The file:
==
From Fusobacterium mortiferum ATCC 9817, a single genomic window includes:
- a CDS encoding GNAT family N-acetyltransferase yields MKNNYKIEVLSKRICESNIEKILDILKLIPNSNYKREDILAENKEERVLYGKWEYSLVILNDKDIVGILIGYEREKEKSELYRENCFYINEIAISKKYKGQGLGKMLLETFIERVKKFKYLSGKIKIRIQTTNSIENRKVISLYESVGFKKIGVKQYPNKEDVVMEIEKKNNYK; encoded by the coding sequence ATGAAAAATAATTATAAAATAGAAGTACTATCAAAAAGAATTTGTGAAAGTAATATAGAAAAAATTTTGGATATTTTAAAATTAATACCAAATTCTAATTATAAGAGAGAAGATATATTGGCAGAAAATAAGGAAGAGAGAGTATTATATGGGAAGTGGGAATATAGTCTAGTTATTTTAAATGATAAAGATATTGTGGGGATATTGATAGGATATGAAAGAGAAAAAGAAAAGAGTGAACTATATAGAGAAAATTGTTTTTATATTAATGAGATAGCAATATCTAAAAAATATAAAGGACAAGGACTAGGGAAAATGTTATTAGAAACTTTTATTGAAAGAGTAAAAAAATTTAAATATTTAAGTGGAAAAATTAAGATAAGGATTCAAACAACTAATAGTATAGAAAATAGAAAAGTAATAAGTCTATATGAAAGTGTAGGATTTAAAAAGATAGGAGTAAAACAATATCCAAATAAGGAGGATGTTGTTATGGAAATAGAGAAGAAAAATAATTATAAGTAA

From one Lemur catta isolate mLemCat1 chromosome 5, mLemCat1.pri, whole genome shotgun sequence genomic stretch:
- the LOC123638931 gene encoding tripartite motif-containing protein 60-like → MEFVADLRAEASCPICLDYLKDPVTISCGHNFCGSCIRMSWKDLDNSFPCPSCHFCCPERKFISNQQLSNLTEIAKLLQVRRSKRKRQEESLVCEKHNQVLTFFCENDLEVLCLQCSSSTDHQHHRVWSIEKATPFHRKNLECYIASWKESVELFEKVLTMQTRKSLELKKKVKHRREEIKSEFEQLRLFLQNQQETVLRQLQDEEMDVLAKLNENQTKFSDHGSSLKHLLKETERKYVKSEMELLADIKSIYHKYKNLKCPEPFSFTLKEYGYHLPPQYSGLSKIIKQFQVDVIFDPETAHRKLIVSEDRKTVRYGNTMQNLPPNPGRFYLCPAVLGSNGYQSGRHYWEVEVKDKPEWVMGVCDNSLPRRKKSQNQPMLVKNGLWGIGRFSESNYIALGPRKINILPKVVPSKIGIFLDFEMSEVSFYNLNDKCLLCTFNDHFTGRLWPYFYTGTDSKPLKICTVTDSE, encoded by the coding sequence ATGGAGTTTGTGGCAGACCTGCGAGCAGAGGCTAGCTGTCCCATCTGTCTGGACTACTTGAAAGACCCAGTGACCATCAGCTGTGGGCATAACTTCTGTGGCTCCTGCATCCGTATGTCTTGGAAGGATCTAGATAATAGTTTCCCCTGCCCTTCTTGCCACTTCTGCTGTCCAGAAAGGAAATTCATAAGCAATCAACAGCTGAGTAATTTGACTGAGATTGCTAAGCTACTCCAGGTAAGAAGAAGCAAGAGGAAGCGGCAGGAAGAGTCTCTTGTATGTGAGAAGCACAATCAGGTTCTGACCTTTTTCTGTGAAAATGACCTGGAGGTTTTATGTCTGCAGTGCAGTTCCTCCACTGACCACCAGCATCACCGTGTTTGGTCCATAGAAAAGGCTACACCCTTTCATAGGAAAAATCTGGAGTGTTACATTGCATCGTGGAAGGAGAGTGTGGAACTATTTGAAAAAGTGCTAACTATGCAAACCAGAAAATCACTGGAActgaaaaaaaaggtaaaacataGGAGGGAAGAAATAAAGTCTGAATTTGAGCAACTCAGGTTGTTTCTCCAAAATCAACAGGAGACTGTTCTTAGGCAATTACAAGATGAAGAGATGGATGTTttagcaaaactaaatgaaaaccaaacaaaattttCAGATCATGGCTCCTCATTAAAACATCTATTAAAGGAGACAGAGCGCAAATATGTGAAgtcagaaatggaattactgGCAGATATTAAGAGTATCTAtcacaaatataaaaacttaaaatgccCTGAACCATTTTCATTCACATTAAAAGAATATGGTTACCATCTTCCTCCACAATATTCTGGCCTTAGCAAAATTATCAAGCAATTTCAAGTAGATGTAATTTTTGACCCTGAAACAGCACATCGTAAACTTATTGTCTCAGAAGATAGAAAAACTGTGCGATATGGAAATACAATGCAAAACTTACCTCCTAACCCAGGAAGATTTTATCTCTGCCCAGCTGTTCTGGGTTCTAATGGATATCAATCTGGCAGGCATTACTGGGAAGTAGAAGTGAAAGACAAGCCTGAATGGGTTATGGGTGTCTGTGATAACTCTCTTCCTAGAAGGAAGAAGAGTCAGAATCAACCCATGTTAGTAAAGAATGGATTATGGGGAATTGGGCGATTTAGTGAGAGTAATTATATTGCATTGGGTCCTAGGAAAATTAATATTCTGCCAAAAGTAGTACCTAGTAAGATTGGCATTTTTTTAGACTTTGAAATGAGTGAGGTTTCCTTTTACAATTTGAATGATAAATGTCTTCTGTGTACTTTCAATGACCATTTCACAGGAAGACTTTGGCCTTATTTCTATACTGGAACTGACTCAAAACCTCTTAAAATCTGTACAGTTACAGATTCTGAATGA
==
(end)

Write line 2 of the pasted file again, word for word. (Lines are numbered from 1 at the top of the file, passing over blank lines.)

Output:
- a CDS encoding GNAT family N-acetyltransferase yields MKNNYKIEVLSKRICESNIEKILDILKLIPNSNYKREDILAENKEERVLYGKWEYSLVILNDKDIVGILIGYEREKEKSELYRENCFYINEIAISKKYKGQGLGKMLLETFIERVKKFKYLSGKIKIRIQTTNSIENRKVISLYESVGFKKIGVKQYPNKEDVVMEIEKKNNYK; encoded by the coding sequence ATGAAAAATAATTATAAAATAGAAGTACTATCAAAAAGAATTTGTGAAAGTAATATAGAAAAAATTTTGGATATTTTAAAATTAATACCAAATTCTAATTATAAGAGAGAAGATATATTGGCAGAAAATAAGGAAGAGAGAGTATTATATGGGAAGTGGGAATATAGTCTAGTTATTTTAAATGATAAAGATATTGTGGGGATATTGATAGGATATGAAAGAGAAAAAGAAAAGAGTGAACTATATAGAGAAAATTGTTTTTATATTAATGAGATAGCAATATCTAAAAAATATAAAGGACAAGGACTAGGGAAAATGTTATTAGAAACTTTTATTGAAAGAGTAAAAAAATTTAAATATTTAAGTGGAAAAATTAAGATAAGGATTCAAACAACTAATAGTATAGAAAATAGAAAAGTAATAAGTCTATATGAAAGTGTAGGATTTAAAAAGATAGGAGTAAAACAATATCCAAATAAGGAGGATGTTGTTATGGAAATAGAGAAGAAAAATAATTATAAGTAA